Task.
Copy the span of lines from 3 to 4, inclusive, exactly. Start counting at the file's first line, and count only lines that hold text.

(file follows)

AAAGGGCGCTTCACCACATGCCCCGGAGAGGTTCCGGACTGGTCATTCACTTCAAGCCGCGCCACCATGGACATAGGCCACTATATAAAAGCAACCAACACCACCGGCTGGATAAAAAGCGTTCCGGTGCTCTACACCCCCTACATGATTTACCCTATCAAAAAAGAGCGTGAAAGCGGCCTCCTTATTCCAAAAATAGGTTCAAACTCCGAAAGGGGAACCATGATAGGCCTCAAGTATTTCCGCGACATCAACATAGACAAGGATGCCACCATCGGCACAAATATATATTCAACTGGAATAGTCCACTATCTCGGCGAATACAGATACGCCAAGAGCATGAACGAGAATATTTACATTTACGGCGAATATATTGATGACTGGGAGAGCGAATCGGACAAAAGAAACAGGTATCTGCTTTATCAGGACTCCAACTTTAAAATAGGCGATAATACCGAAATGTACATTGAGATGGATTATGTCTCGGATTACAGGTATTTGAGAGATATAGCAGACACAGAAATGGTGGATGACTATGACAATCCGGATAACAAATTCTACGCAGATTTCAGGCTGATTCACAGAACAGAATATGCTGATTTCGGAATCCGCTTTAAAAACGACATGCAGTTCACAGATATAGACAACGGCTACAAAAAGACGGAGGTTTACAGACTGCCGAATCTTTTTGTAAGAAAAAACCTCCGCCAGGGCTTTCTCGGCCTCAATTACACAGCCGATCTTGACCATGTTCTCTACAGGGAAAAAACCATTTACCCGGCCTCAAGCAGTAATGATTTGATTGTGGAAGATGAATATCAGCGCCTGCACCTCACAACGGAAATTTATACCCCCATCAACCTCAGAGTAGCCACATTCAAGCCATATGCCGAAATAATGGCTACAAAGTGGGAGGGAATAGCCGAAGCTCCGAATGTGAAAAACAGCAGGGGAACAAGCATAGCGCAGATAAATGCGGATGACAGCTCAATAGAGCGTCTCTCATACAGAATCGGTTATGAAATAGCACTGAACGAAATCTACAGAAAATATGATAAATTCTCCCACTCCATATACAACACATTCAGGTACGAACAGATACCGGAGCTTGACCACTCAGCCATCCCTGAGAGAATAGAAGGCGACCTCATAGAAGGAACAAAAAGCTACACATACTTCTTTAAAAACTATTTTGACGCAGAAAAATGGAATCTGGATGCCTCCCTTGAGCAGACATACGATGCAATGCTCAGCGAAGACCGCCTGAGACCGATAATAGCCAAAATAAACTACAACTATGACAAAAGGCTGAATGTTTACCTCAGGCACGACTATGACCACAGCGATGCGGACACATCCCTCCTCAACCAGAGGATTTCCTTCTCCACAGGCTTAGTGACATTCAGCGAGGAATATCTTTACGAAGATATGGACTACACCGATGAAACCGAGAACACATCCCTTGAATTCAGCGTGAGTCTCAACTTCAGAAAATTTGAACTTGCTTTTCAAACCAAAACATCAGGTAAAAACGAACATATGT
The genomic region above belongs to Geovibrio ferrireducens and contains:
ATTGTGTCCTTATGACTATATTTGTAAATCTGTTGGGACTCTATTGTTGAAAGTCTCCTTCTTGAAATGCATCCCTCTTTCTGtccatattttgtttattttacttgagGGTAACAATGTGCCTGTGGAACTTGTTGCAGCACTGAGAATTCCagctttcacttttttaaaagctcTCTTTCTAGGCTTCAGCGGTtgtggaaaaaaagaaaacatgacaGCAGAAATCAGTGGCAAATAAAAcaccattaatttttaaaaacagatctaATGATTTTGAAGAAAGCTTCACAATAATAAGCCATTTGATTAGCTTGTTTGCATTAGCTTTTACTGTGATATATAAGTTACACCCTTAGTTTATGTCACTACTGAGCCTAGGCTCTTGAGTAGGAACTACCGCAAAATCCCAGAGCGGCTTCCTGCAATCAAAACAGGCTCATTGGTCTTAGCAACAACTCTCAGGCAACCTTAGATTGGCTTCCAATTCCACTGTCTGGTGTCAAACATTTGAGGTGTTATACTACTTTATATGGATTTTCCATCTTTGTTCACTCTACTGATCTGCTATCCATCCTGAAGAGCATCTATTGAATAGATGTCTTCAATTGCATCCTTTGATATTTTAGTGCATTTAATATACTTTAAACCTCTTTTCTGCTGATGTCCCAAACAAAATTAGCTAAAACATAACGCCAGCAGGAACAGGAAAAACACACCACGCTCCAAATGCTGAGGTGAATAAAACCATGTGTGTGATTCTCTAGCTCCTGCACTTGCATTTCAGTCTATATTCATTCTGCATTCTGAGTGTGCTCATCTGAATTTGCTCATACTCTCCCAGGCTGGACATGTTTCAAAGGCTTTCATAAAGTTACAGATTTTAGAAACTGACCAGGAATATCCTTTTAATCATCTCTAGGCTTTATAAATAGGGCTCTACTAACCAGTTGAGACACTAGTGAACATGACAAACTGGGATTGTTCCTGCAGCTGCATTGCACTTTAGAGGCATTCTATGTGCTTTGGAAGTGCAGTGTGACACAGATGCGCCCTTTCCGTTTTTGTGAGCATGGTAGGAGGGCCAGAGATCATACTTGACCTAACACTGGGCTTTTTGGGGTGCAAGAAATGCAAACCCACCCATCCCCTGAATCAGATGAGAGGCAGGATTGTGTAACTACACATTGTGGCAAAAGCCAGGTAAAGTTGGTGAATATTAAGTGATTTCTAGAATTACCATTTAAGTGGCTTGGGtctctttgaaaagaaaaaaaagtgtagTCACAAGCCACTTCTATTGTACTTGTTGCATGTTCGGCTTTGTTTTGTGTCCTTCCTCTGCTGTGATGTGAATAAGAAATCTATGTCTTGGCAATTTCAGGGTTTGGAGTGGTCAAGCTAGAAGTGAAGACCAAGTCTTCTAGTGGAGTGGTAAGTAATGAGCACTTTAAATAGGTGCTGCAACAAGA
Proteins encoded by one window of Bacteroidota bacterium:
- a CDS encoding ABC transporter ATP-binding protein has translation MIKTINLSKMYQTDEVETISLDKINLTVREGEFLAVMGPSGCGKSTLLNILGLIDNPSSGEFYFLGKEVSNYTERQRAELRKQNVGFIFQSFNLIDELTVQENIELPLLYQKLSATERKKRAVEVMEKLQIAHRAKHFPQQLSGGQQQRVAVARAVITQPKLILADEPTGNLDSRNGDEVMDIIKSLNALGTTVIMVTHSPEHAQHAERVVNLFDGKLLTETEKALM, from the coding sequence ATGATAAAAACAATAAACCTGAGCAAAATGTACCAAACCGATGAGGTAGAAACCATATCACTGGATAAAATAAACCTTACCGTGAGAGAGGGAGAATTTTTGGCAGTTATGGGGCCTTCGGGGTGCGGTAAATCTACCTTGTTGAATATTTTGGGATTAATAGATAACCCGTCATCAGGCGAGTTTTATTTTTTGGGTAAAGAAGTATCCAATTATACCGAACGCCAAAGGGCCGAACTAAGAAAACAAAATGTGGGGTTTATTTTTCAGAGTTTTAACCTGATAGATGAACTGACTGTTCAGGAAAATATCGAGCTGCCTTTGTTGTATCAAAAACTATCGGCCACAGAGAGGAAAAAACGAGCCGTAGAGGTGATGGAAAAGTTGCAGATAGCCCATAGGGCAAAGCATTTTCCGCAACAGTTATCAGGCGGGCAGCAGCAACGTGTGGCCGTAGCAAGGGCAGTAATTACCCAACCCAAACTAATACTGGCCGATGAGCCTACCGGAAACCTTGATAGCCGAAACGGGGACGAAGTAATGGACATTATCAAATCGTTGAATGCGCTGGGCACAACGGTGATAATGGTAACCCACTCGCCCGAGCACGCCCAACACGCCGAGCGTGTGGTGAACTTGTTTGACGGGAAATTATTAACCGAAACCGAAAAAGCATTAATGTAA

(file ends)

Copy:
ATTGTGTCCTTATGACTATATTTGTAAATCTGTTGGGACTCTATTGTTGAAAGTCTCCTTCTTGAAATGCATCCCTCTTTCTGtccatattttgtttattttacttgagGGTAACAATGTGCCTGTGGAACTTGTTGCAGCACTGAGAATTCCagctttcacttttttaaaagctcTCTTTCTAGGCTTCAGCGGTtgtggaaaaaaagaaaacatgacaGCAGAAATCAGTGGCAAATAAAAcaccattaatttttaaaaacagatctaATGATTTTGAAGAAAGCTTCACAATAATAAGCCATTTGATTAGCTTGTTTGCATTAGCTTTTACTGTGATATATAAGTTACACCCTTAGTTTATGTCACTACTGAGCCTAGGCTCTTGAGTAGGAACTACCGCAAAATCCCAGAGCGGCTTCCTGCAATCAAAACAGGCTCATTGGTCTTAGCAACAACTCTCAGGCAACCTTAGATTGGCTTCCAATTCCACTGTCTGGTGTCAAACATTTGAGGTGTTATACTACTTTATATGGATTTTCCATCTTTGTTCACTCTACTGATCTGCTATCCATCCTGAAGAGCATCTATTGAATAGATGTCTTCAATTGCATCCTTTGATATTTTAGTGCATTTAATATACTTTAAACCTCTTTTCTGCTGATGTCCCAAACAAAATTAGCTAAAACATAACGCCAGCAGGAACAGGAAAAACACACCACGCTCCAAATGCTGAGGTGAATAAAACCATGTGTGTGATTCTCTAGCTCCTGCACTTGCATTTCAGTCTATATTCATTCTGCATTCTGAGTGTGCTCATCTGAATTTGCTCATACTCTCCCAGGCTGGACATGTTTCAAAGGCTTTCATAAAGTTACAGATTTTAGAAACTGACCAGGAATATCCTTTTAATCATCTCTAGGCTTTATAAATAGGGCTCTACTAACCAGTTGAGACACTAGTGAACATGACAAACTGGGATTGTTCCTGCAGCTGCATTGCACTTTAGAGGCATTCTATGTGCTTTGGAAGTGCAGTGTGACACAGATGCGCCCTTTCCGTTTTTGTGAGCATGGTAGGAGGGCCAGAGATCATACTTGACCTAACACTGGGCTTTTTGGGGTGCAAGAAATGCAAACCCACCCATCCCCTGAATCAGATGAGAGGCAGGATTGTGTAACTACACATTGTGGCAAAAGCCAGGTAAAGTTGGTGAATATTAAGTGATTTCTAGAATTACCATTTAAGTGGCTTGGGtctctttgaaaagaaaaaaaagtgtagTCACAAGCCACTTCTATTGTACTTGTTGCATGTTCGGCTTTGTTTTGTGTCCTTCCTCTGCTGTGATGTGAATAAGAAATCTATGTCTTGGCAATTTCAGGGTTTGGAGTGGTCAAGCTAGAAGTGAAGACCAAGTCTTCTAGTGGAGTGGTAAGTAATGAGCACTTTAAATAGGTGCTGCAACAAGA
Proteins encoded by one window of Bacteroidota bacterium: